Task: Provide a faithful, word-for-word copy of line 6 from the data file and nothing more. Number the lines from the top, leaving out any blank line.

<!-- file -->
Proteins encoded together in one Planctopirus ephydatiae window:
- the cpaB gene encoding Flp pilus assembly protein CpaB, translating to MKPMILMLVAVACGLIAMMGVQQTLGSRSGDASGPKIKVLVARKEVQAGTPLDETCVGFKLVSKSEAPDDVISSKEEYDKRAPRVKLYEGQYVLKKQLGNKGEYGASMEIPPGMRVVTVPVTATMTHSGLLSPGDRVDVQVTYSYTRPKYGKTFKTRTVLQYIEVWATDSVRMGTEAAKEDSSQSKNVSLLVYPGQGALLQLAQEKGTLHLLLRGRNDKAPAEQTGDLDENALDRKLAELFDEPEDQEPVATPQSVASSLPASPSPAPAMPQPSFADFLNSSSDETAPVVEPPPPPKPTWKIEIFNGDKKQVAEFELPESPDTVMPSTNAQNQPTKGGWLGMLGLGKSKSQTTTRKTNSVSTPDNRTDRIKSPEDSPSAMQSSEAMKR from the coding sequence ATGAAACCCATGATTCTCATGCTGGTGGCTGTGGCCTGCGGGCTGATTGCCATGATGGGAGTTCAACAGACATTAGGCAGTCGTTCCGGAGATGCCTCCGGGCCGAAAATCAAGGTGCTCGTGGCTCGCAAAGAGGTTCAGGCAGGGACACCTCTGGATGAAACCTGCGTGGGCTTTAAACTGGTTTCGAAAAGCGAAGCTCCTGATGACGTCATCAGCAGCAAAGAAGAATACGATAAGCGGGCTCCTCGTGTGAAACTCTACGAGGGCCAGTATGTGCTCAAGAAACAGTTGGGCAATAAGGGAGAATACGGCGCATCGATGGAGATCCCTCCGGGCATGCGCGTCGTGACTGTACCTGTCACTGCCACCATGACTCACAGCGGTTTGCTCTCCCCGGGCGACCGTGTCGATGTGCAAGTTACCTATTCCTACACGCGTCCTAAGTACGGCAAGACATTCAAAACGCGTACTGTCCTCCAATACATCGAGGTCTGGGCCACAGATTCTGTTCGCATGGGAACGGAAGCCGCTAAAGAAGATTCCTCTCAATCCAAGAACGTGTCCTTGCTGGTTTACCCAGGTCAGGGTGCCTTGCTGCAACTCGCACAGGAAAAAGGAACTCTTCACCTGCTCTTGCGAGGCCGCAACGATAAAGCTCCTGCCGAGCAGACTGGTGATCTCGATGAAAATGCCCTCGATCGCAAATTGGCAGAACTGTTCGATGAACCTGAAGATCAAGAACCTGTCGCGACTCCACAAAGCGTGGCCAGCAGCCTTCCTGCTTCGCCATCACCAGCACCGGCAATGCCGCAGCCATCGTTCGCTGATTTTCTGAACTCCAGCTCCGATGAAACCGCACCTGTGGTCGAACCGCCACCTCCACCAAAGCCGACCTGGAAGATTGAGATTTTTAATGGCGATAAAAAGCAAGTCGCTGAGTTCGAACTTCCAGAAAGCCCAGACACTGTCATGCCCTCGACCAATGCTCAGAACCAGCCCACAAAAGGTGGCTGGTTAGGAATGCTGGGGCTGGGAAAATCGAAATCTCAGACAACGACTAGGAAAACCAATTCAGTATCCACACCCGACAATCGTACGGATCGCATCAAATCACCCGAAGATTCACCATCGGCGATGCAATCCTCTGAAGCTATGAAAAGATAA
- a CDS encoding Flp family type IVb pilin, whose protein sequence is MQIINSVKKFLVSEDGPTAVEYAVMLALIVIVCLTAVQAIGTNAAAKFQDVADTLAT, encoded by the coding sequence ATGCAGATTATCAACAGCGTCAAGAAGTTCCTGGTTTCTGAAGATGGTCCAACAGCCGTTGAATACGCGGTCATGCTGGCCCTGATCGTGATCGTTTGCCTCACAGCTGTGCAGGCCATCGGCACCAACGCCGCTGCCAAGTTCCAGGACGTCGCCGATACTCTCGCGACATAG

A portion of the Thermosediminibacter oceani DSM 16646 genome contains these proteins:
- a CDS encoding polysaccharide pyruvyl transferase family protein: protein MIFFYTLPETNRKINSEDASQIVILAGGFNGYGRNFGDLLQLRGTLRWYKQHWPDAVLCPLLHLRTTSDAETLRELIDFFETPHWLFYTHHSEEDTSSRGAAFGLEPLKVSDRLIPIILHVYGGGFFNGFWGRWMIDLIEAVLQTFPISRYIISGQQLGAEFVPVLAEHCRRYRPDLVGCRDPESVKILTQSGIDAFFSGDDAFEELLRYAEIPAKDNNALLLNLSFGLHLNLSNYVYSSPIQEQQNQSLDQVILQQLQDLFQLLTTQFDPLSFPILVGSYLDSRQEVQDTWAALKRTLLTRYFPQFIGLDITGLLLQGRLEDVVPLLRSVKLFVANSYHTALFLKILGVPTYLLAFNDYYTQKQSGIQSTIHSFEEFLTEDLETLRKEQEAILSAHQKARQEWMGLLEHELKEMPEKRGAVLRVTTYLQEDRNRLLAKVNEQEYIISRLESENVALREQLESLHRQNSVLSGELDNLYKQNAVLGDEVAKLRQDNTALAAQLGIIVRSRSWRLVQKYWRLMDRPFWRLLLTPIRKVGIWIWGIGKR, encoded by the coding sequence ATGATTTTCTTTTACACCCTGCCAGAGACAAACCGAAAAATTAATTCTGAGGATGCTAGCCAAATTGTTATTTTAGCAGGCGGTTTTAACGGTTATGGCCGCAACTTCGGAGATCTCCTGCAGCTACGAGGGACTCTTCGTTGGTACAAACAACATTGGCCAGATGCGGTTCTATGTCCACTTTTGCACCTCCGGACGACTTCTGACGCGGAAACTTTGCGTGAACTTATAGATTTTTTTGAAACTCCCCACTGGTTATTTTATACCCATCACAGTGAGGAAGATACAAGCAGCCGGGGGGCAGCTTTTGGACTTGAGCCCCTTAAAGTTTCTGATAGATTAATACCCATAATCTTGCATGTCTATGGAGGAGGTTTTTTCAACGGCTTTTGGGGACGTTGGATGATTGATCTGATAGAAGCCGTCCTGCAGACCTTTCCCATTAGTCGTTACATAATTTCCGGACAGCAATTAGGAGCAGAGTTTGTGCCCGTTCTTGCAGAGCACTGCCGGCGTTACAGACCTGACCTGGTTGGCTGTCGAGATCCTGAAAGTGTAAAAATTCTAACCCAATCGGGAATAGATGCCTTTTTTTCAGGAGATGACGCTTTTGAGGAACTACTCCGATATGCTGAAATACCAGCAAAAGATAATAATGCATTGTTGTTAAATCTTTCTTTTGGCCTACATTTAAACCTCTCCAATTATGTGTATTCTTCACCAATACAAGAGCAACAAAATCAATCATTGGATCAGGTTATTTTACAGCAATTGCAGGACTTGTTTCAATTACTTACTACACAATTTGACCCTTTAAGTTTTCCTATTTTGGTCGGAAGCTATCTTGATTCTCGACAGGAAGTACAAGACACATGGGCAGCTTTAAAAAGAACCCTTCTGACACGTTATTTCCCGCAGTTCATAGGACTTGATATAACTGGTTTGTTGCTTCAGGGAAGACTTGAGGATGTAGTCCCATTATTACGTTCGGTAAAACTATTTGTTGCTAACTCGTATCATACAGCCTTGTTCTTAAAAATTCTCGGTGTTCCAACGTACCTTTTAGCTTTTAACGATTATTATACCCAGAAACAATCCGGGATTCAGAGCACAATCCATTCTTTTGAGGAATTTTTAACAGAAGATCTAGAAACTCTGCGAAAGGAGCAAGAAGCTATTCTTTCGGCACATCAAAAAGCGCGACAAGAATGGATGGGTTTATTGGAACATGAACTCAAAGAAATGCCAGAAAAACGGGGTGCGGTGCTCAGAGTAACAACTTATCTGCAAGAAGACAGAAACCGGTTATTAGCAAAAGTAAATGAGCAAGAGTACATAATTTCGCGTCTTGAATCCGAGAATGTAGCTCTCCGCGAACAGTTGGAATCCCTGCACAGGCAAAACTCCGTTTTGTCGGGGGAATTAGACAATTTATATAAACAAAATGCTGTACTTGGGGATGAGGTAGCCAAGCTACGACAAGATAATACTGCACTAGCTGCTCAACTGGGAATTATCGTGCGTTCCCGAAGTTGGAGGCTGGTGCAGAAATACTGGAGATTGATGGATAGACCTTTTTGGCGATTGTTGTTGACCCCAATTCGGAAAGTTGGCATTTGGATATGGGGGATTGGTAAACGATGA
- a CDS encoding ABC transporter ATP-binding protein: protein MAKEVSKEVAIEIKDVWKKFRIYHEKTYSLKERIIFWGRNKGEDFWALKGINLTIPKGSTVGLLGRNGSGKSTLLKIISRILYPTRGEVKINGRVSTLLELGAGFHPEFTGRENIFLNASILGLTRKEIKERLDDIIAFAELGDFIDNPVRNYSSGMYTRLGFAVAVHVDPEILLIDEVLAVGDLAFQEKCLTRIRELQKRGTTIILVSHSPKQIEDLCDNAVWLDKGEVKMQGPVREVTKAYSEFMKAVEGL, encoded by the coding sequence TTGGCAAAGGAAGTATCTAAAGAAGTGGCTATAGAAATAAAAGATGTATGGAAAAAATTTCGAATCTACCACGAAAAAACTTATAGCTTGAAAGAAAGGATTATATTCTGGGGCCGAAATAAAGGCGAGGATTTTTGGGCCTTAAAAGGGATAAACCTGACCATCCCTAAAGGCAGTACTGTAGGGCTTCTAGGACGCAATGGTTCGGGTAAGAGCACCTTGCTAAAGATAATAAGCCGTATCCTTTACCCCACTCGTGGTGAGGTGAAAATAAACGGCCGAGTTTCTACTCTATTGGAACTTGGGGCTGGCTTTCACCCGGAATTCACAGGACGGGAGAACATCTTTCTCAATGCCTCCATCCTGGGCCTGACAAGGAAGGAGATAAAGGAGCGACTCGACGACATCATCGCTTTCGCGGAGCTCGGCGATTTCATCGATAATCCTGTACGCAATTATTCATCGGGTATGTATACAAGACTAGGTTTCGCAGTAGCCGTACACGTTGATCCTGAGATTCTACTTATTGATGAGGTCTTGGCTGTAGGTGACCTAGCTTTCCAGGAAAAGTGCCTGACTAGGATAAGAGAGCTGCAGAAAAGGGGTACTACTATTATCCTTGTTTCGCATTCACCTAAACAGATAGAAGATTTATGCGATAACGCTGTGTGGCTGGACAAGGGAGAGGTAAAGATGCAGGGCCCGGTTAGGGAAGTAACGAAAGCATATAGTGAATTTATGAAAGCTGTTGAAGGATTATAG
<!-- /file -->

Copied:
- a CDS encoding ABC transporter ATP-binding protein: protein MAKEVSKEVAIEIKDVWKKFRIYHEKTYSLKERIIFWGRNKGEDFWALKGINLTIPKGSTVGLLGRNGSGKSTLLKIISRILYPTRGEVKINGRVSTLLELGAGFHPEFTGRENIFLNASILGLTRKEIKERLDDIIAFAELGDFIDNPVRNYSSGMYTRLGFAVAVHVDPEILLIDEVLAVGDLAFQEKCLTRIRELQKRGTTIILVSHSPKQIEDLCDNAVWLDKGEVKMQGPVREVTKAYSEFMKAVEGL, encoded by the coding sequence TTGGCAAAGGAAGTATCTAAAGAAGTGGCTATAGAAATAAAAGATGTATGGAAAAAATTTCGAATCTACCACGAAAAAACTTATAGCTTGAAAGAAAGGATTATATTCTGGGGCCGAAATAAAGGCGAGGATTTTTGGGCCTTAAAAGGGATAAACCTGACCATCCCTAAAGGCAGTACTGTAGGGCTTCTAGGACGCAATGGTTCGGGTAAGAGCACCTTGCTAAAGATAATAAGCCGTATCCTTTACCCCACTCGTGGTGAGGTGAAAATAAACGGCCGAGTTTCTACTCTATTGGAACTTGGGGCTGGCTTTCACCCGGAATTCACAGGACGGGAGAACATCTTTCTCAATGCCTCCATCCTGGGCCTGACAAGGAAGGAGATAAAGGAGCGACTCGACGACATCATCGCTTTCGCGGAGCTCGGCGATTTCATCGATAATCCTGTACGCAATTATTCATCGGGTATGTATACAAGACTAGGTTTCGCAGTAGCCGTACACGTTGATCCTGAGATTCTACTTATTGATGAGGTCTTGGCTGTAGGTGACCTAGCTTTCCAGGAAAAGTGCCTGACTAGGATAAGAGAGCTGCAGAAAAGGGGTACTACTATTATCCTTGTTTCGCATTCACCTAAACAGATAGAAGATTTATGCGATAACGCTGTGTGGCTGGACAAGGGAGAGGTAAAGATGCAGGGCCCGGTTAGGGAAGTAACGAAAGCATATAGTGAATTTATGAAAGCTGTTGAAGGATTATAG